People interested in becoming a Circus Smirkus "trouper" have to send an audition tape in the fall, and then come to Vermont for a live audition in January. This year's group of performers includes circus artists from Mexico and the United Kingdom. In June, the selected troupers came back to Vermont for three weeks of intense rehearsals before going out on the road. It's a complete immersion in circus life, including rigorous daily training (with special emphasis on safety), daily chores, loading in and loading out of the Big Top, as well as performing. Troupers stay with host families in each community they visit. Adult crew members usually stay in tents at the performance site location.
"They have to come with a lot of skill, and a really strong head and heart about them," Wunderle said of his young charges.
"It's not an easy way to make it through the summer, but it's a life-altering experience for them, learning how to spread magic under the big top."
Rogers was familiar with Circus Smirkus, which comes to perform near Peterborough almost every year. By the age of 12 she was a gymnast, but was "looking for something else."
She found it at the circus.
"Gymnastics was a great thing," she said. But whereas in gymnastics you are competing against 30 other people, with Circus Smirkus "it's 30 kids all relying together and working together in the show," she said.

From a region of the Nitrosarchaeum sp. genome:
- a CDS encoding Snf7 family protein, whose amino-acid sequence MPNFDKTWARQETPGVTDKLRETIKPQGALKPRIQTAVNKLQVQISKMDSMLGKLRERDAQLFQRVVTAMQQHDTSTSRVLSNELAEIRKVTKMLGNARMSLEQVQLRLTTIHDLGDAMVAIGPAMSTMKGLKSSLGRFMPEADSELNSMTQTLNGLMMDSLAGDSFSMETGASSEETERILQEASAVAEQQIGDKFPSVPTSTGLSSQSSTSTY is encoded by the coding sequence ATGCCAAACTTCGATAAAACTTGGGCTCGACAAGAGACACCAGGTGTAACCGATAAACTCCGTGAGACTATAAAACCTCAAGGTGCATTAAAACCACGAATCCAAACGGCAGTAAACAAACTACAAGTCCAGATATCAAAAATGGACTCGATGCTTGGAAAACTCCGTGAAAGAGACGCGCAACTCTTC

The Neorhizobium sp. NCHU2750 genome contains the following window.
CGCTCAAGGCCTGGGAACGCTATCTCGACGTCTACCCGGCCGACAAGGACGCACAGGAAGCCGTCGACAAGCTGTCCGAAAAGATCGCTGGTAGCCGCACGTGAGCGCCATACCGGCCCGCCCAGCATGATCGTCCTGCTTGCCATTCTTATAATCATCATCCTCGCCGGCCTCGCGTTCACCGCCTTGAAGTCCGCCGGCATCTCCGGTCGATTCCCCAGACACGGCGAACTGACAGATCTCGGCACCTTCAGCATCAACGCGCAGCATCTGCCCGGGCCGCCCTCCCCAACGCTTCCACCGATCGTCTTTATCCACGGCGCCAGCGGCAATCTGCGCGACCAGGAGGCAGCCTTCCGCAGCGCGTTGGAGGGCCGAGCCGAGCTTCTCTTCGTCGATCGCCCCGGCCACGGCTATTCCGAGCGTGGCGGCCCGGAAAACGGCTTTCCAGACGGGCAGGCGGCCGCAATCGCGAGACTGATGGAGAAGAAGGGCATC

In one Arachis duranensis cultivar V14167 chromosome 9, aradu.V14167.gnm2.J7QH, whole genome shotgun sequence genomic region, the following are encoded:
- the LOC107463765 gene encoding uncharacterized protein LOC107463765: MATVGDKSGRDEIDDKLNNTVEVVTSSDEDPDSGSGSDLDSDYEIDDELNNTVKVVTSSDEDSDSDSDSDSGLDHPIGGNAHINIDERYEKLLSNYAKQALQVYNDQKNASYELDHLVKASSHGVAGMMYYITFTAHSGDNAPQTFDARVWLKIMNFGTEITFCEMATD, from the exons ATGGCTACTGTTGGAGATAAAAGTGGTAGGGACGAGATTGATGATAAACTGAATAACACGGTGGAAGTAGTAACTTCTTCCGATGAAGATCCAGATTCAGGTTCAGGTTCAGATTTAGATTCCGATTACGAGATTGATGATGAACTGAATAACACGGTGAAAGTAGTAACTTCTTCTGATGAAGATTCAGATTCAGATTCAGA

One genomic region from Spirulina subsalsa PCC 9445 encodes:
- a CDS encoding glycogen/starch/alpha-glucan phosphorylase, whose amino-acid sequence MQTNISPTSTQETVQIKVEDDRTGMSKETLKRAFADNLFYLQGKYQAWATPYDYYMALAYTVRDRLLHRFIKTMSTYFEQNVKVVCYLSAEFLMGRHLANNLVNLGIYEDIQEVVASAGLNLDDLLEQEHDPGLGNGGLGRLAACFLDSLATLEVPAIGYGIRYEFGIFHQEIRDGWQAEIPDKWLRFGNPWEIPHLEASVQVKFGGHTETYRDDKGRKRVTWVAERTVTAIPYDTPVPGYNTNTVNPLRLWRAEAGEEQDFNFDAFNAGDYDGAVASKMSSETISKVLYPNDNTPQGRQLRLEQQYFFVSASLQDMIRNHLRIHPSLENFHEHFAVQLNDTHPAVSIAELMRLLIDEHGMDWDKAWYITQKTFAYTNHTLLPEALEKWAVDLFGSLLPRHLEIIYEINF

Beyond the performance, "Everyone does a lot of work to make the show happen. There's always something to do. ... We all get along pretty well. We're different ages, from different places, but we all have one thing in common - we love the circus."
Looking ahead, Rogers said she has given some thought to joining a circus professionally. There are many kinds of circuses out there, she noted.
"I'm entering my senior year (in high school). It's on my mind," she said.
For Wunderle, things have pretty much gone full circus, so to speak. From being a clown student he is now also director of clowning for the Ringling Brothers and Barnum & Bailey Circus. His two daughters, Ariana 9, and Emily, 12, are both Circus Smirkus troupers.
"My youngest daughter stepped into the ring without an invitation when she was a year old," he said.
However, Wunderle did not meet his wife, Sara, at the circus.
"I met my wife in high school. She's still wondering how all this happened," Wunderle said.
But she is now the circus's tour manager.
Circus Smirkus is presented in most towns and cities it visits by a local nonprofit or community organization. Proceeds from the performances July 13 and 14 will go to children and youth scholarships and programs at the Worcester JCC.
When: 1 and 6 p.m. July 13; 11 a.m. and 4 p.m. July 14.
Where: Wachusett Mountain, Princeton
How much: $22; $18 children. Tickets can be purchased online at www.worcesterjcc.org/smirkus/ or at the gate.
Contact Richard Duckett at firstname.lastname@example.org
CUTLINE: Circus Smirkus features performers ranging from 9 to 18 years old. "They have to come with a lot of skill, and a really strong head and heart about them," says Troy Wunderle, right, who has been artistic director of Circus Smirkus since 2006.